‘Great fun’: Manabe wins Nobel Prize in physics for modeling climate change

Princeton climatologist recognized “for the physical modeling of Earth’s climate, quantifying variability and reliably predicting global warming.”

Syukuro Manabe

Very early on Tuesday, Oct. 5, Princeton climatologist Syukuro “Suki” Manabe got a phone call from Sweden telling him that he had won the 2021 Nobel Prize in physics.

“I was really happy and surprised,” said Manabe, a senior meteorologist at Princeton University who is a pioneer in the field of climate change research. “I never dreamed I would win the Nobel physics prize. If you look at the list of past winners, they are amazing people who have done marvelous work. In contrast, what I have been doing looks trivial to me. But I’m not going to complain!”

By 6 a.m. Princeton time, the world knew that Manabe had won “for the physical modeling of Earth’s climate, quantifying variability and reliably predicting global warming.”

“It’s really hard to overstate Suki’s impact,” said Gabriel Vecchi, professor of geosciences and the High Meadows Environmental Institute, director of the High Meadows Environmental Institute, and deputy director of the Cooperative Institute for Modeling the Earth System. “It couldn’t have happened to a better human being. He has always been open to seeking conversation with everybody. When you talk to him, he is just curious. He wants to understand how the world works.”

“Suki Manabe is a pillar in the field of climate science,” said Denise Mauzerall, a professor of civil and environmental engineering, and public and international affairs, at Princeton. “Climate models built on Manabe’s foundation are critical tools today for predicting and analyzing how the world will change as a result of greenhouse gas emissions, and to quantify the enormous benefit of rapidly decreasing greenhouse gas emissions for life on Earth.”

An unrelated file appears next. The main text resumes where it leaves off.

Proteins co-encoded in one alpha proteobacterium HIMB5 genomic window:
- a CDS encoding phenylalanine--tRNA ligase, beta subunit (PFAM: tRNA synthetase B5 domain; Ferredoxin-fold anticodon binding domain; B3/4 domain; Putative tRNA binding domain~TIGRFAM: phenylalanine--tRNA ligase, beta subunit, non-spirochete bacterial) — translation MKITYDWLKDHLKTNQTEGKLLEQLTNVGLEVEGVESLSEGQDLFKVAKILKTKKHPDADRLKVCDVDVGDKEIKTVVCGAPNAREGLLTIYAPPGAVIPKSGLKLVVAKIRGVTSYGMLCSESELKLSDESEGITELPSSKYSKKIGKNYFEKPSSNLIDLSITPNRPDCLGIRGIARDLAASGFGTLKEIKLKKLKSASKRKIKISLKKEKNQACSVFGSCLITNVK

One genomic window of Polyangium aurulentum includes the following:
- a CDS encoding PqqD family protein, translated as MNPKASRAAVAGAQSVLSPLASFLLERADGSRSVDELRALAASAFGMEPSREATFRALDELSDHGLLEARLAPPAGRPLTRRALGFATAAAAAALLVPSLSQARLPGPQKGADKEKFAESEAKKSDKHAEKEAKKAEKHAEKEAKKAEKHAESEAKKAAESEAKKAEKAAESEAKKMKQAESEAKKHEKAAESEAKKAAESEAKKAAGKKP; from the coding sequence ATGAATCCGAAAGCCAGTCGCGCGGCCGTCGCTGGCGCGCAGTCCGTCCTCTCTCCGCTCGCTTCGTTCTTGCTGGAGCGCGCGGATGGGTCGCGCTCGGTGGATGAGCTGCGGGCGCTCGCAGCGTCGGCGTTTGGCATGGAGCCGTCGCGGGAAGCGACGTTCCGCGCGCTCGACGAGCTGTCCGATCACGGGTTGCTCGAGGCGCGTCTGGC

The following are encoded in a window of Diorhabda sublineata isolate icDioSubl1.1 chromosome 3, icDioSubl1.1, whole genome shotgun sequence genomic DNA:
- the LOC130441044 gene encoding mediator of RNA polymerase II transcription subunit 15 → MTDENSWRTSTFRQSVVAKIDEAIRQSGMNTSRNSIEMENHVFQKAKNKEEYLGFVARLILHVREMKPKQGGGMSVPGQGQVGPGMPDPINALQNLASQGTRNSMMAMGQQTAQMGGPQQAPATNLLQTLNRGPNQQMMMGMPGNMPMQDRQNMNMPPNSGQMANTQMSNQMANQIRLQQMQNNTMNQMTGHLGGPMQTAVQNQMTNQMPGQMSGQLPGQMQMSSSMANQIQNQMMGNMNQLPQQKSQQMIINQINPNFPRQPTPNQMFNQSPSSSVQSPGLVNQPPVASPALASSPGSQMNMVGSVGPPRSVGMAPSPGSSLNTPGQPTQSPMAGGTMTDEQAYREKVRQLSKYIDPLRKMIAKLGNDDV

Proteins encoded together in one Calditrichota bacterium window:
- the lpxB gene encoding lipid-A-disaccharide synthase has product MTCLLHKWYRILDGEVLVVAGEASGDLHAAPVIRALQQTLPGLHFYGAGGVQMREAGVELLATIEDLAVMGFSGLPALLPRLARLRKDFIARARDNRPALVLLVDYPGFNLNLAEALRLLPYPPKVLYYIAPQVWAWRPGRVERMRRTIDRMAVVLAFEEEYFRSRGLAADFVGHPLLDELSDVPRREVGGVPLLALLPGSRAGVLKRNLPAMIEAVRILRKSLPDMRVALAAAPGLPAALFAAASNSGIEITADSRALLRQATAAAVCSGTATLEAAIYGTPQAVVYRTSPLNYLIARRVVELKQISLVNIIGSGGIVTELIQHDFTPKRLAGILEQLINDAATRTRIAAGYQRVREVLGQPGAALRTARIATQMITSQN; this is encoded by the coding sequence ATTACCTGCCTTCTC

Manabe, who has been on the Princeton faculty since 1968, shares one half of the Nobel Prize with fellow climate scientist Klaus Hasselmann of the Max Planck Institute for Meteorology, Hamburg, Germany; the other half goes to Giorgio Parisi of the Sapienza University of Rome, Italy. The prize amount is 10 million Swedish kroner, or about $1.1 million.

As the word of Manabe’s win spread, the Japanese-born scientist, a U.S. citizen since 1975, found himself hosting dozens of members of the world’s media in his living room, cheerily fielding wide-ranging questions in both English and Japanese.

When asked if he had a message for the world leaders gathering in a few weeks at the 26th United Nations Climate Change Conference, he said that making climate policy is “a thousand times more difficult” than making climate predictions.

He elaborated later in the day: “Climate [policy] involves not only environment but also energy, agriculture, water, and just everything you can imagine. When these major problems in society are all interwoven with each other, you can understand how difficult it is to sort this thing out.”

Born in 1931 in Japan, Manabe earned his bachelor’s degree in 1953 and his doctorate in 1958, both from University of Tokyo. After graduating, he immigrated to work at the National Weather Service, which soon became the National Oceanic and Atmospheric Administration (NOAA). In 1963, Manabe moved from Washington, D.C., to Princeton to help found the Geophysical Fluid Dynamics Laboratory (GFDL), a national climate research laboratory that is a joint endeavor by Princeton University and NOAA. In 1968, he became a member of the University’s faculty.

“Our parallel careers for half a century have engaged with the same questions about how our small planet works and how to live within its constraints,” said Rob Socolow, professor of mechanical and aerospace engineering, emeritus. “I am ecstatic about Suki’s award. I have known Suki since I came to Princeton 50 years ago. He is an imp, always with a twinkle in his eye. Unfailingly polite. And deep.”

Manabe is also the co-author with Anthony Broccoli of “Beyond Global Warming” (Princeton University Press, 2020), which they wrote to help the public understand how and why climate has changed, and how it will change in the future. The book grew out of a class Manabe taught at Princeton. “It’s a short book — only 200 pages — but it took more than 15 years to write, because I had to keep boiling down, boiling down,” distilling and clarifying the science, he said.

“I hope many people will read this book,” Manabe urged. “It only has a few equations. And if you find something too technical, skip it.”

At the midday press conference, which began with a standing ovation, Manabe was introduced by Tom Delworth, a senior scientist at GFDL and a lecturer in Princeton’s Program in Atmospheric and Oceanic Sciences (AOS). “When Suki started his career in 1950s, the topic of global warming was quite obscure, but his inspired vision led him to make the fundamental discoveries upon which all of modern climate science rests,” he said. “His papers in the 1960s were so visionary and prescient that they are still relevant today, and I still teach them here in my class.